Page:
Apparently, Abramović had not read Phelan’s text. If she had, she would undoubtedly see the inherent contradiction in her mistaking a reenactment of a performance as "exact" yet "longer." As we recall, a performance piece relates to a particular duration of an action occurring in a particular space. Thus, to reenact, for Abramović, seems to involve scant allegiance to the original time-based actions of the original performer who created the piece.(7)
This may be incidental to some critics but I find it to be irretrievably damaging to performance as a continuing art practice. Before we grant "open license" to future artists to "re-create" or "emulate" historic (iconic) performances, then we must define the fundamental differences between reenactments and recreations. Moreover, it would be a disservice to the founding tenets of performance to allow these reenactments to be judged under the laboriously retroactive critique of "taste."
Performance art is time-based yet as originally conceived it presents its ontology as beyond documentation. To visually document art is indeed daunting. James Elkins contends that:
"Visual documentation, whether it is video or photography, brings with it an ideology and an aesthetic which prevent it from functioning simply as evidence. . .The visual becomes suspect: it is no longer evidential, but contentious. . . Performance art is, in this sense, immune from the danger of being reduced to documentary evidence."(8)
This is of little concern for Blackson, as he believes that the "loose translation of eyewitness memory and historical documentation" of Seven Easy Pieces permits "the possibilities for and acceptance of reenactments that intentionally differ from their sources."(9)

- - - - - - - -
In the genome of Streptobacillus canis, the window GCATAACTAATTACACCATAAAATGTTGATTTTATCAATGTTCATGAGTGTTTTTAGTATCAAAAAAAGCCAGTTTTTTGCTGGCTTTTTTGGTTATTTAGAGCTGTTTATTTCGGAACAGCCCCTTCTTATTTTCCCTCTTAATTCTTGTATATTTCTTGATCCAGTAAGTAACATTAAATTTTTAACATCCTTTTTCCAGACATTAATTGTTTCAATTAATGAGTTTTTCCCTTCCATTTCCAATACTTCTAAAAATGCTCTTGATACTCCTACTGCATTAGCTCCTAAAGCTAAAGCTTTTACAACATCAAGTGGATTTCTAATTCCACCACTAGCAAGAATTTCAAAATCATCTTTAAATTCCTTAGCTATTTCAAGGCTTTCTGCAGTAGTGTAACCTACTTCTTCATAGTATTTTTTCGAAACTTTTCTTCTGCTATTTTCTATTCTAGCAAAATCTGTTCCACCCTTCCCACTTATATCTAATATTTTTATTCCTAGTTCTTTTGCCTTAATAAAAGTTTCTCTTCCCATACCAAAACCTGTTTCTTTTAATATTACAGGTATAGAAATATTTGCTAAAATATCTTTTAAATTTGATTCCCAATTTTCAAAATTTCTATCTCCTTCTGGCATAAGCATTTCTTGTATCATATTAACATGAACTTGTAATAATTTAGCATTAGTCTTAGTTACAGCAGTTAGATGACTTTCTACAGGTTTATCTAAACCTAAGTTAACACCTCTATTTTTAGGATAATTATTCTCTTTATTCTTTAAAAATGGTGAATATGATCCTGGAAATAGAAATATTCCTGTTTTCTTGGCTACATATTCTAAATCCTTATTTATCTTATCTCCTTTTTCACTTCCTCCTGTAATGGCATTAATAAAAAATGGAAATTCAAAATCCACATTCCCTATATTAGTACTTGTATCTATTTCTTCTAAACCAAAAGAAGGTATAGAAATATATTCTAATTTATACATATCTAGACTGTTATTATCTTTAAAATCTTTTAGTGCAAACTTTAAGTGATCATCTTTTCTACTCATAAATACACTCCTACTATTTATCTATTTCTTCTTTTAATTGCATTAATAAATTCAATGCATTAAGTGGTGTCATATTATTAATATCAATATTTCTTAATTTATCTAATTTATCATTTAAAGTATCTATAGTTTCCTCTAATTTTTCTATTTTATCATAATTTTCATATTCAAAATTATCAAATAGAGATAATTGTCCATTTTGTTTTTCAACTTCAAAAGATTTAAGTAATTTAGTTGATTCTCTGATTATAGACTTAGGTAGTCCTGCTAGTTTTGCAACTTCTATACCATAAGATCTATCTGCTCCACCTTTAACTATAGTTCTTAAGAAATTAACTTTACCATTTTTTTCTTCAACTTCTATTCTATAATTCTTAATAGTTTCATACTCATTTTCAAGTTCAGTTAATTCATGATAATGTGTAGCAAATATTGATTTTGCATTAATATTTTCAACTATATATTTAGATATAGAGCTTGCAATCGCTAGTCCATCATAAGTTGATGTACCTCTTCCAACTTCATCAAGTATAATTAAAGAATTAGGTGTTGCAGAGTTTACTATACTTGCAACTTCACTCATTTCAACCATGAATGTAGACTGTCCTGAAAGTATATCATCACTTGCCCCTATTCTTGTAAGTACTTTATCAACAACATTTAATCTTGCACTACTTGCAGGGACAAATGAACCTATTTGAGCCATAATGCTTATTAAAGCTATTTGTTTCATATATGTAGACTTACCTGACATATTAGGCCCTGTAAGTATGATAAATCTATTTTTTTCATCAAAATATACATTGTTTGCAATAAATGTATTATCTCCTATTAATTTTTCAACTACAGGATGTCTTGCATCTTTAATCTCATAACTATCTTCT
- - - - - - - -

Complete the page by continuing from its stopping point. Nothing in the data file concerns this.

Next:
We can at least remain indebted to Blackson for proffering a somewhat debatable (working) definition of reenactment as "a creative act." However, he seems conflicted as he realizes that reenactments are "slowly eroding the need for accountability to an original source" and yet still contain "the possibility for new experiences and histories to emerge."(10) It is this denial of the original, this re-casting previously enacted performances as "new experiences", that introduces the final thorny summation of reenactments like Abramović’s as weak copies, drained of their specific time-based authenticity, that transform performance into vapid simulacra to re-place the "real" Being of the original work.
1. Blackson, Robert. Art Journal, Vol. 66, No. 1 (Spring 2007): 39.
2. Phelan, Peggy. Unmarked: The Politics of Performance, Routledge, London, 1993, 150.
3. Ibid., 167-168.
4. Ibid., 146-152.
5. Op. cit., 39.
6. Moulton, Alan. Flash Art 38, No. 244 (October 2005): 89.
7. Unquestionably, Abramović is an artist of intensity and intelligence when she is performing her own works. From the Guggenheim Museum: "In 'Rhythm O,' she invited her audience to do whatever they wanted to her using any of the 72 items she provided: pen, scissors, chains, axe, loaded pistol, and others. This essay in submission was played out to chilling conclusions—the performance ceased when audience members grew too aggressive."
9. Op. cit., 40.
10. Op. cit., 40.